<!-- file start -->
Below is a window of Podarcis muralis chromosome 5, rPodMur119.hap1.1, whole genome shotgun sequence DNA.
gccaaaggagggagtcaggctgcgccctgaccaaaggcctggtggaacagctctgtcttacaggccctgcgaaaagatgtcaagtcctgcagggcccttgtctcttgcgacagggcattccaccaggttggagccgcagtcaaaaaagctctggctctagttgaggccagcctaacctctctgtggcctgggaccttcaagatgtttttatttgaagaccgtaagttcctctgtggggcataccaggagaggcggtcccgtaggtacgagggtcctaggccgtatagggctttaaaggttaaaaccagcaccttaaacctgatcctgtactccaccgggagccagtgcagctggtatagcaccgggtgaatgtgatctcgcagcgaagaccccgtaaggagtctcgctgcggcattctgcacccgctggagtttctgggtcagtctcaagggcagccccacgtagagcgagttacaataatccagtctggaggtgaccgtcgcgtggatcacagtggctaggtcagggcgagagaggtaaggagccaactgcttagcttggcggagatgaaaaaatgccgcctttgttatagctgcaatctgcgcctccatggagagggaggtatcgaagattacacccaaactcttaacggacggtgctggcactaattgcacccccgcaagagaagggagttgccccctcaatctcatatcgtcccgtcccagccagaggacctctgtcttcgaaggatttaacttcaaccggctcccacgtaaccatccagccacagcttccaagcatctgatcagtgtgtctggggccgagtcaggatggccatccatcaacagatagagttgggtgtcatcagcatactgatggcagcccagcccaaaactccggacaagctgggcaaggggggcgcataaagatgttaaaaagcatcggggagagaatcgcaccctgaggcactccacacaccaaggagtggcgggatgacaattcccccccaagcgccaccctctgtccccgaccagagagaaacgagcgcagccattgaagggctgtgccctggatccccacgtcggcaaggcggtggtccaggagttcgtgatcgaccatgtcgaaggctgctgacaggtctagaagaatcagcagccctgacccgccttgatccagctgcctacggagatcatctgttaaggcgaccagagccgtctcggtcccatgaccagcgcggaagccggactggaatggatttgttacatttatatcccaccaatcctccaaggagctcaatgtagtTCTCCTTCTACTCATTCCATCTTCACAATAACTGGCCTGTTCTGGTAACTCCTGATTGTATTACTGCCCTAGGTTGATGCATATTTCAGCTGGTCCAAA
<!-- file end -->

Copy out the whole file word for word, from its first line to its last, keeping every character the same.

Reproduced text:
Below is a window of Podarcis muralis chromosome 5, rPodMur119.hap1.1, whole genome shotgun sequence DNA.
gccaaaggagggagtcaggctgcgccctgaccaaaggcctggtggaacagctctgtcttacaggccctgcgaaaagatgtcaagtcctgcagggcccttgtctcttgcgacagggcattccaccaggttggagccgcagtcaaaaaagctctggctctagttgaggccagcctaacctctctgtggcctgggaccttcaagatgtttttatttgaagaccgtaagttcctctgtggggcataccaggagaggcggtcccgtaggtacgagggtcctaggccgtatagggctttaaaggttaaaaccagcaccttaaacctgatcctgtactccaccgggagccagtgcagctggtatagcaccgggtgaatgtgatctcgcagcgaagaccccgtaaggagtctcgctgcggcattctgcacccgctggagtttctgggtcagtctcaagggcagccccacgtagagcgagttacaataatccagtctggaggtgaccgtcgcgtggatcacagtggctaggtcagggcgagagaggtaaggagccaactgcttagcttggcggagatgaaaaaatgccgcctttgttatagctgcaatctgcgcctccatggagagggaggtatcgaagattacacccaaactcttaacggacggtgctggcactaattgcacccccgcaagagaagggagttgccccctcaatctcatatcgtcccgtcccagccagaggacctctgtcttcgaaggatttaacttcaaccggctcccacgtaaccatccagccacagcttccaagcatctgatcagtgtgtctggggccgagtcaggatggccatccatcaacagatagagttgggtgtcatcagcatactgatggcagcccagcccaaaactccggacaagctgggcaaggggggcgcataaagatgttaaaaagcatcggggagagaatcgcaccctgaggcactccacacaccaaggagtggcgggatgacaattcccccccaagcgccaccctctgtccccgaccagagagaaacgagcgcagccattgaagggctgtgccctggatccccacgtcggcaaggcggtggtccaggagttcgtgatcgaccatgtcgaaggctgctgacaggtctagaagaatcagcagccctgacccgccttgatccagctgcctacggagatcatctgttaaggcgaccagagccgtctcggtcccatgaccagcgcggaagccggactggaatggatttgttacatttatatcccaccaatcctccaaggagctcaatgtagtTCTCCTTCTACTCATTCCATCTTCACAATAACTGGCCTGTTCTGGTAACTCCTGATTGTATTACTGCCCTAGGTTGATGCATATTTCAGCTGGTCCAAA